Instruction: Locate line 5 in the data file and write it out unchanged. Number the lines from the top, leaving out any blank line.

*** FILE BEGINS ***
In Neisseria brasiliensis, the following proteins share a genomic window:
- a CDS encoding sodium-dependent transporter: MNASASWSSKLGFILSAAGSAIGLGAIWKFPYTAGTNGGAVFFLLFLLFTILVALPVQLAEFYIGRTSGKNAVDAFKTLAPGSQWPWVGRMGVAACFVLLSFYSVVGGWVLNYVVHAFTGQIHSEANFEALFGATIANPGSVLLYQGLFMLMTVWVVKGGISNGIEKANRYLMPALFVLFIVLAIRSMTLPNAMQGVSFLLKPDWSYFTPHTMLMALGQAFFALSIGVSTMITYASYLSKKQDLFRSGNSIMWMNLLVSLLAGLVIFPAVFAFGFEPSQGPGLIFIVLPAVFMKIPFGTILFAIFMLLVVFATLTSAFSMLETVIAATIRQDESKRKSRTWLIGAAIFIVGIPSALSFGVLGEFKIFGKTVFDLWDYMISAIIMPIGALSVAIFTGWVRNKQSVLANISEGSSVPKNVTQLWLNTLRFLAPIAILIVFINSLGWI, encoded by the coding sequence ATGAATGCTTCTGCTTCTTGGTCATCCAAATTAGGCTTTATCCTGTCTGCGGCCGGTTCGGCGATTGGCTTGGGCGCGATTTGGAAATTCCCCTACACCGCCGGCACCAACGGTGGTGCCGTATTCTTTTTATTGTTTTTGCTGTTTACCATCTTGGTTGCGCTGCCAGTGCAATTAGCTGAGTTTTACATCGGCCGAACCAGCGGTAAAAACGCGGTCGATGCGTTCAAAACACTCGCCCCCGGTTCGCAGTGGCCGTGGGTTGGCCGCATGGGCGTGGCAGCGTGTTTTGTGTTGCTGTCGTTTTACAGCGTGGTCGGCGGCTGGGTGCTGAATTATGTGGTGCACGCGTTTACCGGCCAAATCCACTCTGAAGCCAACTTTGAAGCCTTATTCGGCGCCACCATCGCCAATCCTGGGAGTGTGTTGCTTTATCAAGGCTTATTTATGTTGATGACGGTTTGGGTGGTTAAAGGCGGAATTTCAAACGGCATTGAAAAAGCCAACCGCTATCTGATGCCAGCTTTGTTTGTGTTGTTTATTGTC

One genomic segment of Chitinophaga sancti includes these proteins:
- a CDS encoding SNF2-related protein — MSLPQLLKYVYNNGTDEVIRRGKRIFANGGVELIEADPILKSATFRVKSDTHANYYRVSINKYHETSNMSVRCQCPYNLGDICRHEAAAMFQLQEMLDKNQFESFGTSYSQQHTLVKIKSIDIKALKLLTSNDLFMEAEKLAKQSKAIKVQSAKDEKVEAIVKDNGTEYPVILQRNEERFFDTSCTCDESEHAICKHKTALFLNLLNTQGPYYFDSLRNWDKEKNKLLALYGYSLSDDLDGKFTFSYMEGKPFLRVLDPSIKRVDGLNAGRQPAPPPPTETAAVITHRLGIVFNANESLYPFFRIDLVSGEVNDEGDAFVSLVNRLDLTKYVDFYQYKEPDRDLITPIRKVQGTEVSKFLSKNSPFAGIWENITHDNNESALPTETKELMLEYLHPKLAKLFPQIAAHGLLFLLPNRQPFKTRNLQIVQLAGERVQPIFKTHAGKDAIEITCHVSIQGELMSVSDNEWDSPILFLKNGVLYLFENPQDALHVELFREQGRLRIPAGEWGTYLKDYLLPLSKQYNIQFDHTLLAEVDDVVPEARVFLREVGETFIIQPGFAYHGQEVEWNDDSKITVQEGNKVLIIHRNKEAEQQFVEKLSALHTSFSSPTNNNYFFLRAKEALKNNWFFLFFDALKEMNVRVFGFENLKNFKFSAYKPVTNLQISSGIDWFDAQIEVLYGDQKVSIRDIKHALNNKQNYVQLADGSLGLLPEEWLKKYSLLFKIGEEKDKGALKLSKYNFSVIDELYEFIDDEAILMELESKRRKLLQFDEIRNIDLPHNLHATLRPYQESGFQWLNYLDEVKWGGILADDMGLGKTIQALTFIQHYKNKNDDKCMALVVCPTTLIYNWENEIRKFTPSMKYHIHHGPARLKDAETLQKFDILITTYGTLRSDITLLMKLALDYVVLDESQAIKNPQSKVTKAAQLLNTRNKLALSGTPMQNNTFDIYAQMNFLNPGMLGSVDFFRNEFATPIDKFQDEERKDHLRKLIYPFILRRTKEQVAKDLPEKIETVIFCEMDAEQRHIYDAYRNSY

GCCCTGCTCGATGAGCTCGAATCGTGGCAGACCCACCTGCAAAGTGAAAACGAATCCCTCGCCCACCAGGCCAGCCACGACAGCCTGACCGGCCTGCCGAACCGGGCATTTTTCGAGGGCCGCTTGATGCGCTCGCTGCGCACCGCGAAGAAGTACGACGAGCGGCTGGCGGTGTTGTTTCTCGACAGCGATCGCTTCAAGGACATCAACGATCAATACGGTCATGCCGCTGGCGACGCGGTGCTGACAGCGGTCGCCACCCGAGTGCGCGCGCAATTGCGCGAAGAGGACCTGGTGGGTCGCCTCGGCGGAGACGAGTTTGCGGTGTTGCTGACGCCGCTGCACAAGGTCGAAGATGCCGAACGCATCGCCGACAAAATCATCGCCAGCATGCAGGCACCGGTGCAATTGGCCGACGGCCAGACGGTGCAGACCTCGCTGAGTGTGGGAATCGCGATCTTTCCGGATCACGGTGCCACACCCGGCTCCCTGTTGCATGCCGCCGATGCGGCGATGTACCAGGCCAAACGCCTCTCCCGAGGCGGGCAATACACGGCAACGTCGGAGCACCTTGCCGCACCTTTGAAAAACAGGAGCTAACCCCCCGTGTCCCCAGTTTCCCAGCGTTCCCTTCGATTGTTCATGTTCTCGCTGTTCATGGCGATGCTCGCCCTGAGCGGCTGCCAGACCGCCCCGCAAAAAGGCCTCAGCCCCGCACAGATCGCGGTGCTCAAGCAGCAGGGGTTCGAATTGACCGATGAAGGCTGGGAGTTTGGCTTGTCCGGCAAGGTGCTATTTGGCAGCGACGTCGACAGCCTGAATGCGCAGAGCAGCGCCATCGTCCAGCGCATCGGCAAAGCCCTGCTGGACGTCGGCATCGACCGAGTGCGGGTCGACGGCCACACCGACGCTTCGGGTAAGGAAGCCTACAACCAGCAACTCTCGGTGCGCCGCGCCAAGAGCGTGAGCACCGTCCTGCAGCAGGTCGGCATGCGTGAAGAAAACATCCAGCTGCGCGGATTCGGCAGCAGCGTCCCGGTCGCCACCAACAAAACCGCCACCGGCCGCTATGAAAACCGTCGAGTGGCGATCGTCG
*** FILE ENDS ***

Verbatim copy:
GCCCTGCTCGATGAGCTCGAATCGTGGCAGACCCACCTGCAAAGTGAAAACGAATCCCTCGCCCACCAGGCCAGCCACGACAGCCTGACCGGCCTGCCGAACCGGGCATTTTTCGAGGGCCGCTTGATGCGCTCGCTGCGCACCGCGAAGAAGTACGACGAGCGGCTGGCGGTGTTGTTTCTCGACAGCGATCGCTTCAAGGACATCAACGATCAATACGGTCATGCCGCTGGCGACGCGGTGCTGACAGCGGTCGCCACCCGAGTGCGCGCGCAATTGCGCGAAGAGGACCTGGTGGGTCGCCTCGGCGGAGACGAGTTTGCGGTGTTGCTGACGCCGCTGCACAAGGTCGAAGATGCCGAACGCATCGCCGACAAAATCATCGCCAGCATGCAGGCACCGGTGCAATTGGCCGACGGCCAGACGGTGCAGACCTCGCTGAGTGTGGGAATCGCGATCTTTCCGGATCACGGTGCCACACCCGGCTCCCTGTTGCATGCCGCCGATGCGGCGATGTACCAGGCCAAACGCCTCTCCCGAGGCGGGCAATACACGGCAACGTCGGAGCACCTTGCCGCACCTTTGAAAAACAGGAGCTAACCCCCCGTGTCCCCAGTTTCCCAGCGTTCCCTTCGATTGTTCATGTTCTCGCTGTTCATGGCGATGCTCGCCCTGAGCGGCTGCCAGACCGCCCCGCAAAAAGGCCTCAGCCCCGCACAGATCGCGGTGCTCAAGCAGCAGGGGTTCGAATTGACCGATGAAGGCTGGGAGTTTGGCTTGTCCGGCAAGGTGCTATTTGGCAGCGACGTCGACAGCCTGAATGCGCAGAGCAGCGCCATCGTCCAGCGCATCGGCAAAGCCCTGCTGGACGTCGGCATCGACCGAGTGCGGGTCGACGGCCACACCGACGCTTCGGGTAAGGAAGCCTACAACCAGCAACTCTCGGTGCGCCGCGCCAAGAGCGTGAGCACCGTCCTGCAGCAGGTCGGCATGCGTGAAGAAAACATCCAGCTGCGCGGATTCGGCAGCAGCGTCCCGGTCGCCACCAACAAAACCGCCACCGGCCGCTATGAAAACCGTCGAGTGGCGATCGTCG